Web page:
Under current Michigan medical marijuana law, in order to file an application for a Michigan medical marijuana facility, you have to submit documentation for every person who is a “true party of interest” in the entity seeking a marijuana facility license.
Michigan’s Department of Licensing and Regulatory Affairs (LARA) has defined a “true party of interest” as:
- For a sole proprietorship – the individual and his or her spouse
- For a partnership and limited liability partnership – all partners and their spouses
- For a limited partnership and limited liability limited partnership – all general and limited partners and their spouses
- For a limited liability company (LLC) – all members, managers and their spouses
- For a privately held corporation – all corporate officers (or equivalent) and their spouses, and all stockholders and their spouses
- For a publicly held corporation – all corporate officers (or equivalent) and their spouses
- For a multi-level ownership enterprise – any entity or person that receives or has the right to receive a percentage of gross or net profit during any full or partial calendar or fiscal year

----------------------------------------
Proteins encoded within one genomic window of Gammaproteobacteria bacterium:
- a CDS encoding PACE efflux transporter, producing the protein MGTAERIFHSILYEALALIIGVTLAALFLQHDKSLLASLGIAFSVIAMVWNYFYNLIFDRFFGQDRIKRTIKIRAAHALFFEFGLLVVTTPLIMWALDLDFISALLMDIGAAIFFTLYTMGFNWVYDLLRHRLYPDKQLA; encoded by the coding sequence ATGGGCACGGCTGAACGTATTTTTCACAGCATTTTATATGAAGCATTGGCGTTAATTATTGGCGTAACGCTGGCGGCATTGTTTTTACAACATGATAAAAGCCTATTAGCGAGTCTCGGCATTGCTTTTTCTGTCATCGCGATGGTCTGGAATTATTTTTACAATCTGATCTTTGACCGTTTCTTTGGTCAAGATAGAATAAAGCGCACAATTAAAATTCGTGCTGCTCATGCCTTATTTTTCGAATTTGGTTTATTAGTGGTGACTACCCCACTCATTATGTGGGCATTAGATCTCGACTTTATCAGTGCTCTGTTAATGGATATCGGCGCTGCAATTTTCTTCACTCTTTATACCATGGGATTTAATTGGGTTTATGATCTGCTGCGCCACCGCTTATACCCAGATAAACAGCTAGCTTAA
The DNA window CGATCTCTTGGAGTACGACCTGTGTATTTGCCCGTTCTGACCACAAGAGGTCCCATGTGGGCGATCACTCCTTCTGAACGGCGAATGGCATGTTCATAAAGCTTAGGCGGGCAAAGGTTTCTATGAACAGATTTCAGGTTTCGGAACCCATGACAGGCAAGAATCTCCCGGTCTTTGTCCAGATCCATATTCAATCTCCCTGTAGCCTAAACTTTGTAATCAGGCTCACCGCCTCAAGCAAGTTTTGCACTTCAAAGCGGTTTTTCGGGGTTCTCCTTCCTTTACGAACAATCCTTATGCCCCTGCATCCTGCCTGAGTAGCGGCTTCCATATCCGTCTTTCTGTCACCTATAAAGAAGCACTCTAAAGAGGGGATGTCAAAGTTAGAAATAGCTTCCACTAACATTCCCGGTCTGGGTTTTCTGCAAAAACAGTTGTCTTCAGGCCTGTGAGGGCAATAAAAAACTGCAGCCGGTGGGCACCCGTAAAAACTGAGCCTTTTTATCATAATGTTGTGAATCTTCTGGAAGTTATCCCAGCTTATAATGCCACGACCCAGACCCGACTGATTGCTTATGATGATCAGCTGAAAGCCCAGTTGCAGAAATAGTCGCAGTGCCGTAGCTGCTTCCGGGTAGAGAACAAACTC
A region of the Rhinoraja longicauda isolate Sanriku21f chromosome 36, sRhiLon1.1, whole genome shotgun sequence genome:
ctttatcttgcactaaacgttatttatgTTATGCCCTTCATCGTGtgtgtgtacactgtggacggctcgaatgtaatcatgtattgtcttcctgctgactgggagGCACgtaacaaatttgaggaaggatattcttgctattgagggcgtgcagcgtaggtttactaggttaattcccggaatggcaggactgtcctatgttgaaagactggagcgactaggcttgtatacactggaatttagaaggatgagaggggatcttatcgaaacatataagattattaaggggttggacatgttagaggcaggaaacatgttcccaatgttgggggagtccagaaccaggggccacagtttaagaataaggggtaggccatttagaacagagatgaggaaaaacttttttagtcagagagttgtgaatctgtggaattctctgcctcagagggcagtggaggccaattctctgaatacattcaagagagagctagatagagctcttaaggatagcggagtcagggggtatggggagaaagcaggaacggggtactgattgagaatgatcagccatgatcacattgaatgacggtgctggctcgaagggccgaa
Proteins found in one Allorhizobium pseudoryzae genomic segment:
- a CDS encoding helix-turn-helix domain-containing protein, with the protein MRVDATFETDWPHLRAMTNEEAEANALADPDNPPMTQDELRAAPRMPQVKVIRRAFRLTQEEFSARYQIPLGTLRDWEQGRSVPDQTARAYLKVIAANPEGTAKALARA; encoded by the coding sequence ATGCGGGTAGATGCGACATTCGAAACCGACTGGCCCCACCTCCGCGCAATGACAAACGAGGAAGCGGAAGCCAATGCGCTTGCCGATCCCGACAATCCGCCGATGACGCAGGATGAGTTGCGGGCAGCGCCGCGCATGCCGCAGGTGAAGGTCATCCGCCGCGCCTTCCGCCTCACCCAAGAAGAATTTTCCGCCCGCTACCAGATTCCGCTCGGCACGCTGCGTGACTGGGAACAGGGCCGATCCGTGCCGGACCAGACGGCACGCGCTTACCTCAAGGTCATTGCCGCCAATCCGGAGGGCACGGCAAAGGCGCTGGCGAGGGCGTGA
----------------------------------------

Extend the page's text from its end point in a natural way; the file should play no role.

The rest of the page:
- For a nonprofit corporation – all individuals and entities with membership or shareholder rights under the articles of incorporation or bylaws and their spouses.
A recurring theme for all of these entity variations is that the spouses of any owners will have to disclose their information in the application as well as the State of Michigan considers them to be a “true party of interest”.
But what if your spouse isn’t willing or doesn’t want to participate in the application process, or even sign the application?
According to LARA, if a spouse refuses to complete the required Supplemental Applicant Prequalification Packet (SAPP), a Power of Attorney can be obtained and utilized for the individual to complete the SAPP on their spouse’s behalf. It is important to note that a general Power of Attorney will not be accepted – the Power of Attorney must be tailored to the specific circumstance.
While there would still need to be a supplemental application submitted on the spouses behalf, this would allow an applicant to complete the SAPP for their spouse and sign the documents on their spouse’s behalf, without involving their significant other in the application process.
If you need a Power of Attorney for this purpose, we recommend hiring an experienced Michigan medical marijuana attorney to help you draft one that will meet the requirements for LARA.
We can help. Call (248) 234-4060 today to schedule your FREE consultation!